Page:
Monitoring Creation of Log Files in s3

I manage several apps that write various pieces of data to the local file system and rely on Fluentd to ship them to s3. There is solid monitoring around the fluentd aggregator process, but I wanted better visibility and alerting when things aren’t written to s3 as expected.

The solution I came up with was a custom Datadog check. The files I am monitoring are written into a bucket named something like example-logs/data/event-files/year/month/day. A new path is set up in the s3 bucket for the current day’s date, e.g. logs/data/example-log/2018/08/15 each day. The Datadog check sends the count of objects in the current date’s directory as a gauge. You can then monitor that objects are created each day as expected and at a normal rate.

Here is an example config

init_config:

instances:
# this will monitor s3://example-logs/data/production/event-log/<year>/<month>/<day>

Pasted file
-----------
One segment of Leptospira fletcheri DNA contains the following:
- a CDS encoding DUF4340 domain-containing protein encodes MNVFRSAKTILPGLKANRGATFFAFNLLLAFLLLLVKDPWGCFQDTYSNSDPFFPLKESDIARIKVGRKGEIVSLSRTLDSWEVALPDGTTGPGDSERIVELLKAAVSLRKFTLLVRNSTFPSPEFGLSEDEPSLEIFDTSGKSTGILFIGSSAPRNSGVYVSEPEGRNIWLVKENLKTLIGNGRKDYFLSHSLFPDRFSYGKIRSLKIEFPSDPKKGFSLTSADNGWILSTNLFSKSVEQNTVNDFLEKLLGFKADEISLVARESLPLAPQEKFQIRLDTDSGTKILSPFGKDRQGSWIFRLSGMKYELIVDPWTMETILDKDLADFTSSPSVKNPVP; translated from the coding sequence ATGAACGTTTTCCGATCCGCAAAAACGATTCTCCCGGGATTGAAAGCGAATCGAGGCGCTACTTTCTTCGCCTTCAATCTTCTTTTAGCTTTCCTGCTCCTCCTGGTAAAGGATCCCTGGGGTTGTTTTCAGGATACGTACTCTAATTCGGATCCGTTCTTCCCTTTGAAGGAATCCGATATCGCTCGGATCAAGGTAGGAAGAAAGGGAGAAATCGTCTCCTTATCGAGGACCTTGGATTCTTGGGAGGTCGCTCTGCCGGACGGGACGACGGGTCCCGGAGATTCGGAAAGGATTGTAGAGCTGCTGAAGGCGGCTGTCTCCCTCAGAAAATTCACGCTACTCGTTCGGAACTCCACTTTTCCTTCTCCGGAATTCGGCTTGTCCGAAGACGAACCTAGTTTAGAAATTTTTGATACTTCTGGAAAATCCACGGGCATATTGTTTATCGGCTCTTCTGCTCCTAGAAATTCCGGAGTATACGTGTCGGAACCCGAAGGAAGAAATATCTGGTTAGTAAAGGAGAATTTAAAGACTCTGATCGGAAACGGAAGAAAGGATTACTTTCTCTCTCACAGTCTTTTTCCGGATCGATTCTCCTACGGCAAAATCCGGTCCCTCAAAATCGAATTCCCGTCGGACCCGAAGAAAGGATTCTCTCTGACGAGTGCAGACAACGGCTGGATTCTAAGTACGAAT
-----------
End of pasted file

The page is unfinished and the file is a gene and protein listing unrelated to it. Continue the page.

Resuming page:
- bucket: example-logs
    prefix: data/production/event-log
    tags:
      - 'env:production'
      - 'log:event-log'
  - bucket: example-logs
    prefix: data/staging/event-log
    tags:
      - 'env:staging'
      - 'log:event-log'

The check will add the current date path to the prefix automatically.

How to Set it Up for Yourself

  • Install boto3 via the Datadog embedded pip
/opt/datadog-agent/embedded/bin/pip install boto3
  • add s3_object_count.py to /etc/datadog-agent/checks.d
  • add your config file to /etc/datadog-agent/conf.d/s3_object_count.d

The code for the check is pretty simple.

See https://github.com/dschaaff/datadog-checks for the full source.

Exporting Pagerduty Incident Data

Pagerduty provides a built-in way to export your incident data but only a limited number of data fields are available on the basic plan. Rather than upgrade you can use the API to export the data to a CSV. I found this gist listed here. The python script works great but some of my incident messages contained JSON data that threw off Excel when opening the CSV. I slightly modified the script with character escaping to work around this (lines 98- 107).